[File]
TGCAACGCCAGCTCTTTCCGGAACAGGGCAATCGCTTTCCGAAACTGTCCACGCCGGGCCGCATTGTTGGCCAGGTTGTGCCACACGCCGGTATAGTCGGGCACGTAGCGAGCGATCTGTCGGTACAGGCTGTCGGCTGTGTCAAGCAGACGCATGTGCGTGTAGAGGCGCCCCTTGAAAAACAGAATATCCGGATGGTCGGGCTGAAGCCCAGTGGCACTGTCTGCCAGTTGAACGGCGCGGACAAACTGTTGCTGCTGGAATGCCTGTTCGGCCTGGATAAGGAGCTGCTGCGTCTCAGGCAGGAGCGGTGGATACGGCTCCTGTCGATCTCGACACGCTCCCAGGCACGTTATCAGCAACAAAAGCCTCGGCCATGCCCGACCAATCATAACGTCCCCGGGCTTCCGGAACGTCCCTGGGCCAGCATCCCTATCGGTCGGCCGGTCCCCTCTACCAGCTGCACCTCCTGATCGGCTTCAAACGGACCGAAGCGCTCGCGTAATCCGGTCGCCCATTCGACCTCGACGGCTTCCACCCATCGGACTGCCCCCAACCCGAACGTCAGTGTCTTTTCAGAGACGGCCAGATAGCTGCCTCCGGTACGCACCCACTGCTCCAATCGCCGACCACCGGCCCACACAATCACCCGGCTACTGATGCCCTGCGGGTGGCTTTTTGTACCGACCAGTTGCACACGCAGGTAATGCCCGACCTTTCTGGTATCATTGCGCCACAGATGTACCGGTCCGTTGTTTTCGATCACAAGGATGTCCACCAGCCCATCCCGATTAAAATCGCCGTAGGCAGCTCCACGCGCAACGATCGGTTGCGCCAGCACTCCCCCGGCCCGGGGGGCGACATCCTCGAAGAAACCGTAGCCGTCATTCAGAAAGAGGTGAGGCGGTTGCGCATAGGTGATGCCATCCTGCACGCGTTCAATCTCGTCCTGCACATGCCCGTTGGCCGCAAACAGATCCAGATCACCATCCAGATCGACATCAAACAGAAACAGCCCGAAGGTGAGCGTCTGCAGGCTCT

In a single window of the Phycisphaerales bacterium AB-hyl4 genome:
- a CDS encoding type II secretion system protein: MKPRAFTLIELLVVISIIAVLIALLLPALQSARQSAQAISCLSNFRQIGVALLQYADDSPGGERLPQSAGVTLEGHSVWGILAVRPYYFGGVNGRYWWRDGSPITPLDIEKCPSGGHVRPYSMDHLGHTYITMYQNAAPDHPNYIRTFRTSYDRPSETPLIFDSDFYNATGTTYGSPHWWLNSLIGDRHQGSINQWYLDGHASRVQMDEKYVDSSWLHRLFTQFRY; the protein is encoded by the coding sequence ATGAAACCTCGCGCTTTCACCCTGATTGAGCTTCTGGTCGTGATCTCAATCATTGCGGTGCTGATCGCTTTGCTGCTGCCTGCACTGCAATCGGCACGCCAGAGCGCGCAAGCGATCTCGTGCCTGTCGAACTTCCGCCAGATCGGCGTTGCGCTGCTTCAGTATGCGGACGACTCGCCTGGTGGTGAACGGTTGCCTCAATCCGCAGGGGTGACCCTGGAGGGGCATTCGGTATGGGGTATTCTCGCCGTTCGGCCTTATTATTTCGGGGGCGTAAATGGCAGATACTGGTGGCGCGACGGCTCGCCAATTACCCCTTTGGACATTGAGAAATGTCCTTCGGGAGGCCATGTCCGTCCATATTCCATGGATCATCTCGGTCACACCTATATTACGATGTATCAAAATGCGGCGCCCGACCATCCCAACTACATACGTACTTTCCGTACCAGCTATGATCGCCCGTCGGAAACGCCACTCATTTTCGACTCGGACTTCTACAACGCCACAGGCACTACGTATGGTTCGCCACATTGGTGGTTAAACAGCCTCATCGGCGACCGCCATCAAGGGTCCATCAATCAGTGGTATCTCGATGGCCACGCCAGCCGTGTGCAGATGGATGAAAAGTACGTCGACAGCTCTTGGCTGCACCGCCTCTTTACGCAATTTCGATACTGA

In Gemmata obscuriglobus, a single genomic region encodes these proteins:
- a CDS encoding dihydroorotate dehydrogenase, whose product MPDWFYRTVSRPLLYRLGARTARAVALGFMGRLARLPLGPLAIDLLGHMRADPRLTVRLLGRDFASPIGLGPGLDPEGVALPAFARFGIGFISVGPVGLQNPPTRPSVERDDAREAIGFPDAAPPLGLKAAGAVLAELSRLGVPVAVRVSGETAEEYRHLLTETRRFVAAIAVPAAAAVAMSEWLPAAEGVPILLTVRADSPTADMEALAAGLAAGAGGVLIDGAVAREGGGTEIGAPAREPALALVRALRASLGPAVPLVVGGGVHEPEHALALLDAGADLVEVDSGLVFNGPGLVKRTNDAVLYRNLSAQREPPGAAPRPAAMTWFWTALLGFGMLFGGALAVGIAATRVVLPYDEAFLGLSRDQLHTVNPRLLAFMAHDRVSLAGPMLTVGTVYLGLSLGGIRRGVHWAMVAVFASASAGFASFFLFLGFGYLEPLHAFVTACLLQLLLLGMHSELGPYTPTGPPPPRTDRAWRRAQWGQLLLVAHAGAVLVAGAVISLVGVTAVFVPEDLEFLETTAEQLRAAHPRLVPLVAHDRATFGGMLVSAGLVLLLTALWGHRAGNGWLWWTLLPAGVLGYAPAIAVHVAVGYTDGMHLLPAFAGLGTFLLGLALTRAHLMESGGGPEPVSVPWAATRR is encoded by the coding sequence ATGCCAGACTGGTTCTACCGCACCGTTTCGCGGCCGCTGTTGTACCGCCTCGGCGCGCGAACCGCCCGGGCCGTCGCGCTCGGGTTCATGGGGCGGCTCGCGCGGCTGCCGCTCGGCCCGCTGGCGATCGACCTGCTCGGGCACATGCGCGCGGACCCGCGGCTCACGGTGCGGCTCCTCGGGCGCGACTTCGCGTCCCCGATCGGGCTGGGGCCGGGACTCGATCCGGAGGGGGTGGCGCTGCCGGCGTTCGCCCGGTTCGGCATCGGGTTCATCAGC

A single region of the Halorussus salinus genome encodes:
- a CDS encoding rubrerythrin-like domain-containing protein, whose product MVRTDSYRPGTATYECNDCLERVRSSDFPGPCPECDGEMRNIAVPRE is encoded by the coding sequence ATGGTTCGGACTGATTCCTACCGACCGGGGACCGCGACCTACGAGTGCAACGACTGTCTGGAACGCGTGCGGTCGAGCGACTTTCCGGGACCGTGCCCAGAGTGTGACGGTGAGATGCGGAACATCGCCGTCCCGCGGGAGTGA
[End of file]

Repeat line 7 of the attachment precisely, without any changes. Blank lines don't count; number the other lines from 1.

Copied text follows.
- a CDS encoding rubrerythrin-like domain-containing protein, whose product MVRTDSYRPGTATYECNDCLERVRSSDFPGPCPECDGEMRNIAVPRE is encoded by the coding sequence ATGGTTCGGACTGATTCCTACCGACCGGGGACCGCGACCTACGAGTGCAACGACTGTCTGGAACGCGTGCGGTCGAGCGACTTTCCGGGACCGTGCCCAGAGTGTGACGGTGAGATGCGGAACATCGCCGTCCCGCGGGAGTGA